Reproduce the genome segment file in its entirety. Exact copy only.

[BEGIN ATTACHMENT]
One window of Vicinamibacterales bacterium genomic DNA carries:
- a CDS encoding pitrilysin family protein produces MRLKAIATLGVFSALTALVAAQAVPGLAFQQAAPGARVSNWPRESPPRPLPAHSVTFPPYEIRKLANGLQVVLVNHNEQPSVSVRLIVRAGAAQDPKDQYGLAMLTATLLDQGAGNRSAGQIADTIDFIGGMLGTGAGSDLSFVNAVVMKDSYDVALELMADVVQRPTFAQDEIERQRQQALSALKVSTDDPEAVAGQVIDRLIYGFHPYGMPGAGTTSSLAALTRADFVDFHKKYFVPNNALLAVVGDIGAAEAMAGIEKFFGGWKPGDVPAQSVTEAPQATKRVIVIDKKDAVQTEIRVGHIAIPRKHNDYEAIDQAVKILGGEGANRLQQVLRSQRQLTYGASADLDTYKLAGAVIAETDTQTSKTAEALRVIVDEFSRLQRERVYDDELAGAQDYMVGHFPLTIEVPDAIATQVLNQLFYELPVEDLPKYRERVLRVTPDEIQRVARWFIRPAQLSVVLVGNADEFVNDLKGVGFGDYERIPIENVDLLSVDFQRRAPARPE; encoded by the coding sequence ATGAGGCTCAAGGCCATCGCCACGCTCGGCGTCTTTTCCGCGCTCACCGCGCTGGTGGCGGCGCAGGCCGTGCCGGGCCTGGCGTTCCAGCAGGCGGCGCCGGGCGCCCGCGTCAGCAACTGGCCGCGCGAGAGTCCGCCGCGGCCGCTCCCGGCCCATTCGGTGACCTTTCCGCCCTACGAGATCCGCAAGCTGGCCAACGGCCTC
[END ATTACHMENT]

One window of Vicinamibacterales bacterium genomic DNA carries:
- a CDS encoding pitrilysin family protein produces MRLKAIATLGVFSALTALVAAQAVPGLAFQQAAPGARVSNWPRESPPRPLPAHSVTFPPYEIRKLANGLQVVLVNHNEQPSVSVRLIVRAGAAQDPKDQYGLAMLTATLLDQGAGNRSAGQIADTIDFIGGMLGTGAGSDLSFVNAVVMKDSYDVALELMADVVQRPTFAQDEIERQRQQALSALKVSTDDPEAVAGQVIDRLIYGFHPYGMPGAGTTSSLAALTRADFVDFHKKYFVPNNALLAVVGDIGAAEAMAGIEKFFGGWKPGDVPAQSVTEAPQATKRVIVIDKKDAVQTEIRVGHIAIPRKHNDYEAIDQAVKILGGEGANRLQQVLRSQRQLTYGASADLDTYKLAGAVIAETDTQTSKTAEALRVIVDEFSRLQRERVYDDELAGAQDYMVGHFPLTIEVPDAIATQVLNQLFYELPVEDLPKYRERVLRVTPDEIQRVARWFIRPAQLSVVLVGNADEFVNDLKGVGFGDYERIPIENVDLLSVDFQRRAPARPE; encoded by the coding sequence ATGAGGCTCAAGGCCATCGCCACGCTCGGCGTCTTTTCCGCGCTCACCGCGCTGGTGGCGGCGCAGGCCGTGCCGGGCCTGGCGTTCCAGCAGGCGGCGCCGGGCGCCCGCGTCAGCAACTGGCCGCGCGAGAGTCCGCCGCGGCCGCTCCCGGCCCATTCGGTGACCTTTCCGCCCTACGAGATCCGCAAGCTGGCCAACGGCCTC